What to do if you’re stranded in another country

Mike Page's picture
Authored by Mike Page
Posted: Wednesday, April 8, 2020 - 11:38

As the world attempts to get to grips with the Coronavirus pandemic, infinite challenges are being placed upon the governments and residents of countries everywhere. Managing the spread of the virus and protecting the population’s health is of course the number one priority, but there are still so many more hurdles to be overcome before any sense of normality can return.

One of those is the issue of repatriating UK citizens who have been stranded overseas due to the travel bans imposed. Dominic Raab, Secretary of State for Foreign Affairs, estimated that “hundreds of thousands” of Brits are still abroad and trying to get home.

If you are one of these people, it may or may not be a source of comfort that you are certainly not alone in your plight, but there are a few things you can do to help find some answers.

Check the terms and conditions of your flight

If your flight has been cancelled, it’s best to check the airline’s website or Twitter feed for any updates or alternative solutions. With so much disruption, these companies are being swamped with calls so you may be unable to get through. If there has been a cancellation, you should be given the option of a refund or another flight but if you take the former, the airline is no longer responsible for returning you home. If your flights came as part of a package deal, it’s best to contact your travel company, who are the ones accountable for ensuring you get back.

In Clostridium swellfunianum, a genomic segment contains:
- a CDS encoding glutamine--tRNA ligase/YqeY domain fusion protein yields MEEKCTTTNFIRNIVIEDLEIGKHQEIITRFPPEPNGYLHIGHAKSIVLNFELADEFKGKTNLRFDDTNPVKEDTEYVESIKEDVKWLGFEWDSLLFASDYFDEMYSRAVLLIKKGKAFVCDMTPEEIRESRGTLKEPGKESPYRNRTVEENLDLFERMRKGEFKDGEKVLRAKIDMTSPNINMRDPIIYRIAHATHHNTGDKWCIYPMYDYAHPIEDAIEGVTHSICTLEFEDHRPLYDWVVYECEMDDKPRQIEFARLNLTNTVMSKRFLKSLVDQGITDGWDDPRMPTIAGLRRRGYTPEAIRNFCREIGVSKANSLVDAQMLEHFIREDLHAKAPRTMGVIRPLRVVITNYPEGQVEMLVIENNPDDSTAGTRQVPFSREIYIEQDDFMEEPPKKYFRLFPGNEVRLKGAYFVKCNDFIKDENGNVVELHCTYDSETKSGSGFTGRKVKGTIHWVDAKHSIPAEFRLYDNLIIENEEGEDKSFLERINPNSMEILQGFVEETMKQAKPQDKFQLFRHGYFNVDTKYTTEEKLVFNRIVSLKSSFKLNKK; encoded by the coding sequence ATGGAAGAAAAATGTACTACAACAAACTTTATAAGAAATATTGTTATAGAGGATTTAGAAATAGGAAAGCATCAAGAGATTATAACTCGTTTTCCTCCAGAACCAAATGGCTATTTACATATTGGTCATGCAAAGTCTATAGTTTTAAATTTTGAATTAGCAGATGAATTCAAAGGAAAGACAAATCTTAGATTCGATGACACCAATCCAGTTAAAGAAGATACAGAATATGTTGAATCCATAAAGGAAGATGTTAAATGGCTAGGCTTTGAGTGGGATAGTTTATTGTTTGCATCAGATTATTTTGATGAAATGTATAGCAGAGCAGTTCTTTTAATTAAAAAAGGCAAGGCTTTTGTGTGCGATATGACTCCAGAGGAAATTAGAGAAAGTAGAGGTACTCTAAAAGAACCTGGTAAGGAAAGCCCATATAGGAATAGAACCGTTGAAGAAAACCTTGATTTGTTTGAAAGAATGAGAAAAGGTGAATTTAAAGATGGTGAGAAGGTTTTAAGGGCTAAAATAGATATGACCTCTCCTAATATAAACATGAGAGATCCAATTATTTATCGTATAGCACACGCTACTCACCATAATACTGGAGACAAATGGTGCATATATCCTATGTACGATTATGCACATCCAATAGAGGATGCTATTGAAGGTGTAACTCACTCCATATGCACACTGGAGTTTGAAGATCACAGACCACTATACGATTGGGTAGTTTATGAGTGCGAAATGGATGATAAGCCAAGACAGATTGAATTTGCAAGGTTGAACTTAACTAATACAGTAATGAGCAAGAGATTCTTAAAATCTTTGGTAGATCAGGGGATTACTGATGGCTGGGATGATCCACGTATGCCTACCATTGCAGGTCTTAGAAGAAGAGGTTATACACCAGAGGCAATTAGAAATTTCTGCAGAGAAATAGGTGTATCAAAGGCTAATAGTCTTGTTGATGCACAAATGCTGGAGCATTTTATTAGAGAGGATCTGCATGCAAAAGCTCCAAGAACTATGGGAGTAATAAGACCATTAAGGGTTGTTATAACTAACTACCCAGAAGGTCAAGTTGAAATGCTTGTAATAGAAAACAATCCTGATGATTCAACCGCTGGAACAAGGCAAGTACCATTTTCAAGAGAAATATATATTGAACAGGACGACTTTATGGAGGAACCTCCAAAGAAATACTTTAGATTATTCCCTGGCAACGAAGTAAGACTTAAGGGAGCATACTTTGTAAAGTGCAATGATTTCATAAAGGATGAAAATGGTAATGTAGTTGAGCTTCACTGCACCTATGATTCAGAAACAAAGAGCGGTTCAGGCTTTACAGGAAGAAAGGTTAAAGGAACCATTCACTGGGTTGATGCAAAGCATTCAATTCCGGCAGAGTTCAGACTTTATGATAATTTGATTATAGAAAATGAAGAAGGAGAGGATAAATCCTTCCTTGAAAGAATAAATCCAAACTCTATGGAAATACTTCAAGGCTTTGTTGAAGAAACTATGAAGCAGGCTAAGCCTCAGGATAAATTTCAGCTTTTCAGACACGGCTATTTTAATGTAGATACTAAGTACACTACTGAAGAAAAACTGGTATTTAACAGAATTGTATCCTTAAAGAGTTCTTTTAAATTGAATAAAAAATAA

Contact your travel insurers

Your travel insurance company should be able to explain what options are open to you, as well as what’s covered and what is not. Many insurers have stopped selling travel policies due to the uncertainty surrounding Covid-19, but if you had cover in place before you set off then you should still be protected.

Seek legal advice

If you believe you could be stuck overseas for a long period of time, you may want to think about getting in touch with some specialist immigration lawyers. Although it’s unlikely the solution to your problem is to permanently take up residence abroad, seeking the advice of legal experts may at least help to inform you of your rights while you remain stranded.

Ask for government help

This course of action is recommended only in the state of a dire emergency, for example if your flight operator or travel insurer has been unable to help you. The government website provides details of all the British embassies and consulates abroad, so it could be worth contacting the office in your country and asking for guidance.


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